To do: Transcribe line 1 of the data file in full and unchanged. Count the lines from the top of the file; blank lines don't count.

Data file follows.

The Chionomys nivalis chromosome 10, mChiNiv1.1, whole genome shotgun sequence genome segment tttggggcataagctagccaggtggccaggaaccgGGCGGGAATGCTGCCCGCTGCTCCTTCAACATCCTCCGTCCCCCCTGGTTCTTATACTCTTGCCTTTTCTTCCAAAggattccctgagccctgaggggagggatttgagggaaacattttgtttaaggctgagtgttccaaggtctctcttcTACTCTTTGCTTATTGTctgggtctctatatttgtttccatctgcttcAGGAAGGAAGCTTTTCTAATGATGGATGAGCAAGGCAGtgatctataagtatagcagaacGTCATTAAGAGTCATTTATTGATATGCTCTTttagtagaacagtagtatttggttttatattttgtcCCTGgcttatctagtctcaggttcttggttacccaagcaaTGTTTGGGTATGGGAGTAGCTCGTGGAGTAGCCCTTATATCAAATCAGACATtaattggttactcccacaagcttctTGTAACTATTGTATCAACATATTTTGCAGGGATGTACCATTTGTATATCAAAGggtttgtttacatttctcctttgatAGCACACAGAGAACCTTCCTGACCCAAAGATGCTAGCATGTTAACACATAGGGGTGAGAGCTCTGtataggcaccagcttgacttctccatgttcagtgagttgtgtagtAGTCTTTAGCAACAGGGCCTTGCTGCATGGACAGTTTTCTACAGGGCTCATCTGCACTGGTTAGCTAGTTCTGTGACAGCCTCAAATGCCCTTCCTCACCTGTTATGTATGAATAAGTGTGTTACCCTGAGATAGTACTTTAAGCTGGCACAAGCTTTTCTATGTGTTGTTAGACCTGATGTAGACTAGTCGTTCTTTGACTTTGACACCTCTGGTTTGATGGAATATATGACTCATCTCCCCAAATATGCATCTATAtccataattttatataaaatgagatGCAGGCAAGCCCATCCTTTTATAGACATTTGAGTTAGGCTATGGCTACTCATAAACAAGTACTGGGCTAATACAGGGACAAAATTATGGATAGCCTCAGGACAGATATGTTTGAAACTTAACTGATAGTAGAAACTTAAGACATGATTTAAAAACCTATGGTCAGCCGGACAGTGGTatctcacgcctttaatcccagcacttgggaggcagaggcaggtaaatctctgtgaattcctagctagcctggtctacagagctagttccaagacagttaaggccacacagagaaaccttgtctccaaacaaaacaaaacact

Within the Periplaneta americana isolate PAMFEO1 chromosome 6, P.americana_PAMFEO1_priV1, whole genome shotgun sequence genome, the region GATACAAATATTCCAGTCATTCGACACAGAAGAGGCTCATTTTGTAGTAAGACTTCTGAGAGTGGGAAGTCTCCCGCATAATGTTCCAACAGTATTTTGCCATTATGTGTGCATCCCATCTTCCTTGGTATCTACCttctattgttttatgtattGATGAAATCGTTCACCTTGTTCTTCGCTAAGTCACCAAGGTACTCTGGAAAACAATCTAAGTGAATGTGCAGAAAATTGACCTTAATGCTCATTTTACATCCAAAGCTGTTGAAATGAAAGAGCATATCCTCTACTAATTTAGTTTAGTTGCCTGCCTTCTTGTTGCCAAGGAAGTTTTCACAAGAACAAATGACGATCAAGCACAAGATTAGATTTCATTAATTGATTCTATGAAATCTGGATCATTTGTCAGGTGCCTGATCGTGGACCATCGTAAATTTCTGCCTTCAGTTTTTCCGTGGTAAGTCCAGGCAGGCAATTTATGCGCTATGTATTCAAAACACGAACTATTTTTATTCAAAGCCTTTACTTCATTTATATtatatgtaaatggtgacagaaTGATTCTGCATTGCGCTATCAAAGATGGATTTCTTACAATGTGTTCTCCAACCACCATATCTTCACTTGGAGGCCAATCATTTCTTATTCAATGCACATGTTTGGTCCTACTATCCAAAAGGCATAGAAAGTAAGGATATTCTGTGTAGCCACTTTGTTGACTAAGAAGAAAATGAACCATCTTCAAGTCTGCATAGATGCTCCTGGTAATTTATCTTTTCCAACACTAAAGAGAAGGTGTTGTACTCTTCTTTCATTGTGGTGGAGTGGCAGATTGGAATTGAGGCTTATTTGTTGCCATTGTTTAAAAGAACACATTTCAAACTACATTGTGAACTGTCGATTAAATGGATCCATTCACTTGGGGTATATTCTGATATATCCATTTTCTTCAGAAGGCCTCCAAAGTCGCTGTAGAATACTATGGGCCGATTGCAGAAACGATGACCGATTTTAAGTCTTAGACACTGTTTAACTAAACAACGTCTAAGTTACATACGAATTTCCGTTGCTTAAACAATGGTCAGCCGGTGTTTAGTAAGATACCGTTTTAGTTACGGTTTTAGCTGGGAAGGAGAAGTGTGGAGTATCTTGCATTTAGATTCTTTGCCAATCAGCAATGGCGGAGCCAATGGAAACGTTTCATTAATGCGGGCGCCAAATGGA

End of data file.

The Chionomys nivalis chromosome 10, mChiNiv1.1, whole genome shotgun sequence genome segment tttggggcataagctagccaggtggccaggaaccgGGCGGGAATGCTGCCCGCTGCTCCTTCAACATCCTCCGTCCCCCCTGGTTCTTATACTCTTGCCTTTTCTTCCAAAggattccctgagccctgaggggagggatttgagggaaacattttgtttaaggctgagtgttccaaggtctctcttcTACTCTTTGCTTATTGTctgggtctctatatttgtttccatctgcttcAGGAAGGAAGCTTTTCTAATGATGGATGAGCAAGGCAGtgatctataagtatagcagaacGTCATTAAGAGTCATTTATTGATATGCTCTTttagtagaacagtagtatttggttttatattttgtcCCTGgcttatctagtctcaggttcttggttacccaagcaaTGTTTGGGTATGGGAGTAGCTCGTGGAGTAGCCCTTATATCAAATCAGACATtaattggttactcccacaagcttctTGTAACTATTGTATCAACATATTTTGCAGGGATGTACCATTTGTATATCAAAGggtttgtttacatttctcctttgatAGCACACAGAGAACCTTCCTGACCCAAAGATGCTAGCATGTTAACACATAGGGGTGAGAGCTCTGtataggcaccagcttgacttctccatgttcagtgagttgtgtagtAGTCTTTAGCAACAGGGCCTTGCTGCATGGACAGTTTTCTACAGGGCTCATCTGCACTGGTTAGCTAGTTCTGTGACAGCCTCAAATGCCCTTCCTCACCTGTTATGTATGAATAAGTGTGTTACCCTGAGATAGTACTTTAAGCTGGCACAAGCTTTTCTATGTGTTGTTAGACCTGATGTAGACTAGTCGTTCTTTGACTTTGACACCTCTGGTTTGATGGAATATATGACTCATCTCCCCAAATATGCATCTATAtccataattttatataaaatgagatGCAGGCAAGCCCATCCTTTTATAGACATTTGAGTTAGGCTATGGCTACTCATAAACAAGTACTGGGCTAATACAGGGACAAAATTATGGATAGCCTCAGGACAGATATGTTTGAAACTTAACTGATAGTAGAAACTTAAGACATGATTTAAAAACCTATGGTCAGCCGGACAGTGGTatctcacgcctttaatcccagcacttgggaggcagaggcaggtaaatctctgtgaattcctagctagcctggtctacagagctagttccaagacagttaaggccacacagagaaaccttgtctccaaacaaaacaaaacact